U.K. media frenzy shows power of Beckham brand
L.A. move captures imaginationAlready a football star, tabloid king and husband to former Spice Girl Victoria "Posh" Beckham, David Beckham's new multimillion-dollar deal has projected him into an entirely different galaxy.
Last week's announcement of Beckham's $250 million, five-year pact with U.S. Major League Soccer team the L.A. Galaxy was splashed all over the British press and showed no signs of fading as the weekend drew to a close.
Should anyone have been in doubt about the power of the Beckham brand, the press and media frenzy that followed his announcement quickly dispelled such thoughts.
In perhaps the biggest showing of Beckham's power to attract media and press attention, bitter British tabloid rivals, the Sun and the Mirror, used exactly the same splash headline on the front page — "Posh And Bucks" — to flag the story Friday.
With the tabloids all enjoying a Beckham bonanza that saw the story run from the front across several inside news pages while dominating the sports sections in all the papers, radio and television bulletins also carried the footballer's move.
His rich deal to quit Spain's Real Madrid to join the L.A. Galaxy even made the Financial Times, albeit on an inside page. The financial heavyweight daily labeled the deal as one "thought to be the most lucrative in the history of professional sport."
Simon Fuller, who owns 19 Entertainment, which brokered the deal alongside CAA Sports, a division of Creative Artists Agency, described the ex-England captain as "an extraordinary sporting icon." He's certainly a rich one.
Much of the British press reaction agreed that Beckham's move signals the end of the player's career in top-flight soccer, a view borne out after his soon-to-be ex Real Madrid boss Fabio Capello declared he would not play for the Spanish club again, despite Beckham's promise to stay on through the end of the regular season.
But the reams of newsprint and television time devoted to the story suggest the move is more than about soccer.
After all, a quick snapshot of Beckham's recent achievements on the field reveal a slide in fortunes. In six months, Beckham has resembled a cracked Adonis. Having been stripped of the captaincy of England before being dropped from the squad altogether, the man dubbed "golden balls" has failed to land any medals during his three-and-a-half years at Real Madrid.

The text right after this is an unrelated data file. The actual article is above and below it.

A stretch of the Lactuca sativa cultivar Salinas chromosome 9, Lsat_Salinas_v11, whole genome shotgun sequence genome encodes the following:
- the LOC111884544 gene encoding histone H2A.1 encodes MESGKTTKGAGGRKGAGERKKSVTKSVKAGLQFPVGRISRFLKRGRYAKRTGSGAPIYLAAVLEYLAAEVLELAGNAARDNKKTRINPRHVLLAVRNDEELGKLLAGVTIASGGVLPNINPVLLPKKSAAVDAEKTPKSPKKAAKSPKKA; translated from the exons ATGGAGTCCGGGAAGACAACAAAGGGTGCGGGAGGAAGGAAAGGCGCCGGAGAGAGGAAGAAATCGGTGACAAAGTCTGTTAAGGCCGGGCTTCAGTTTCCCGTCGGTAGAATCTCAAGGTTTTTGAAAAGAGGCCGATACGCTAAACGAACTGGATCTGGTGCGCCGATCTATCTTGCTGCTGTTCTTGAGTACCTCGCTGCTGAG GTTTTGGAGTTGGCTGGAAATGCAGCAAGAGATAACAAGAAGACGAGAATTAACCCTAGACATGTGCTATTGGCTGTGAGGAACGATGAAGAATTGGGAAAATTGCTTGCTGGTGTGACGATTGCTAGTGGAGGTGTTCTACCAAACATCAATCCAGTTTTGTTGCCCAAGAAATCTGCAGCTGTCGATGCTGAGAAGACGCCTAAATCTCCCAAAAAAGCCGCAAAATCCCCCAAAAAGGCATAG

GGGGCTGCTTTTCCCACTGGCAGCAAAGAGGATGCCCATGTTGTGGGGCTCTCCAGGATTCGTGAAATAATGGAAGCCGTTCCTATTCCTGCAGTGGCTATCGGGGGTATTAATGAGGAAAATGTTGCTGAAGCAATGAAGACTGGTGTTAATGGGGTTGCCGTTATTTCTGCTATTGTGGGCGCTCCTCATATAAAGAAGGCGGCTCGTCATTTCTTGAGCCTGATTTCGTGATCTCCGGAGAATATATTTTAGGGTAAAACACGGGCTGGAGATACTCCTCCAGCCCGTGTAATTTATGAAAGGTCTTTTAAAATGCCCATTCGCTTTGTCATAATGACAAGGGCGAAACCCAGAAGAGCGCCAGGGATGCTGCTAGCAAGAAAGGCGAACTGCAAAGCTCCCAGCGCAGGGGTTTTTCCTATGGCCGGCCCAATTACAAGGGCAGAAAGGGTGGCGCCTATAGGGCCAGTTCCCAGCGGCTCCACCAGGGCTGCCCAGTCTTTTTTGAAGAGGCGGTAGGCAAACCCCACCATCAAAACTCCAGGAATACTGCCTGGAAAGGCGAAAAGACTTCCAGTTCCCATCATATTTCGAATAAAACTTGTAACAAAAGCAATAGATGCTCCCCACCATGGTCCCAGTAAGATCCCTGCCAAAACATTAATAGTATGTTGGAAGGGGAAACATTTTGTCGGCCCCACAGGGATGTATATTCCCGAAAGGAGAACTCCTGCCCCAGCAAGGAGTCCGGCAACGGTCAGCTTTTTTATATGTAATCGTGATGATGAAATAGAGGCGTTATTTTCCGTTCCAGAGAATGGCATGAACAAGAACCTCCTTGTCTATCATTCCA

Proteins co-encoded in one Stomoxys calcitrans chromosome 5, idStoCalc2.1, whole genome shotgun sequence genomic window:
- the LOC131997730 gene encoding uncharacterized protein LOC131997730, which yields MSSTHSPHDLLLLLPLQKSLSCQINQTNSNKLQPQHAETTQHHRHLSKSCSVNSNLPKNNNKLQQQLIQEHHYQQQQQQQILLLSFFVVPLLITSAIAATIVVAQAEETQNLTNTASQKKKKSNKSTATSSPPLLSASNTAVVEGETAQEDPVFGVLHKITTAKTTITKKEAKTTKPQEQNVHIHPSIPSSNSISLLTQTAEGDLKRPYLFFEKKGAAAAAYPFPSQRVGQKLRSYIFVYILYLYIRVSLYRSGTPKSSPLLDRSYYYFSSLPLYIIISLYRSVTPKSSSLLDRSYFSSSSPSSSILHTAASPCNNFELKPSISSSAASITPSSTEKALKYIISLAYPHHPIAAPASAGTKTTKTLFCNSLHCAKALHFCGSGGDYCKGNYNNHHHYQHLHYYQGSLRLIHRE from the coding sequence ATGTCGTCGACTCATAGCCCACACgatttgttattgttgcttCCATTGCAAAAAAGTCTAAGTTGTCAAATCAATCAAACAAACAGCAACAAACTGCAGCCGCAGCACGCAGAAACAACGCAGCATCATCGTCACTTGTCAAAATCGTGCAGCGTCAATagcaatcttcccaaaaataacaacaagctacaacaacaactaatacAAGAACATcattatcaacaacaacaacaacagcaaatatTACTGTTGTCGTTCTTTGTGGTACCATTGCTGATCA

Off the field, however, Beckham has been hobnobbing with Tom Cruise and Katie Holmes as well as Brit popstar Robbie Williams, who now resides in Los Angeles. Brand Beckham, as his earnings and marketing potential is dubbed, is very much on the up.
"He'll definitely make it in Hollywood," one observer said. "They'll teach him to talk and act and, because he's a good-looking boy with so much wealth around him, he'll definitely be successful. He has everything Hollywood loves."
Aside from being the former chairman and CEO of United International Pictures and current U.K. Film Council chairman, Stewart Till also has extensive knowledge of soccer and is currently chairman of Millwall Football Club here in London.
Said Till: "I think it is a really exciting day for Britain that America has turned to a British icon to solve their soccer woes." Till said the combination of the Beckham brand and the potential for soccer in the U.S. just might be a winning combination.
But it might make interesting reading for deal backer and billionaire financier-turned-entertainment mogul Phil Anschutz that much of the speculation in the U.K. and mainland Europe isn't centered on whether Beckham will be able to make soccer interesting to anyone older than 16 in the States. Rather, it's about whether or not he can make it in mainstream entertainment.
Only time, and money, will tell. But given his extraordinary marketing so far, the galaxy's the limit.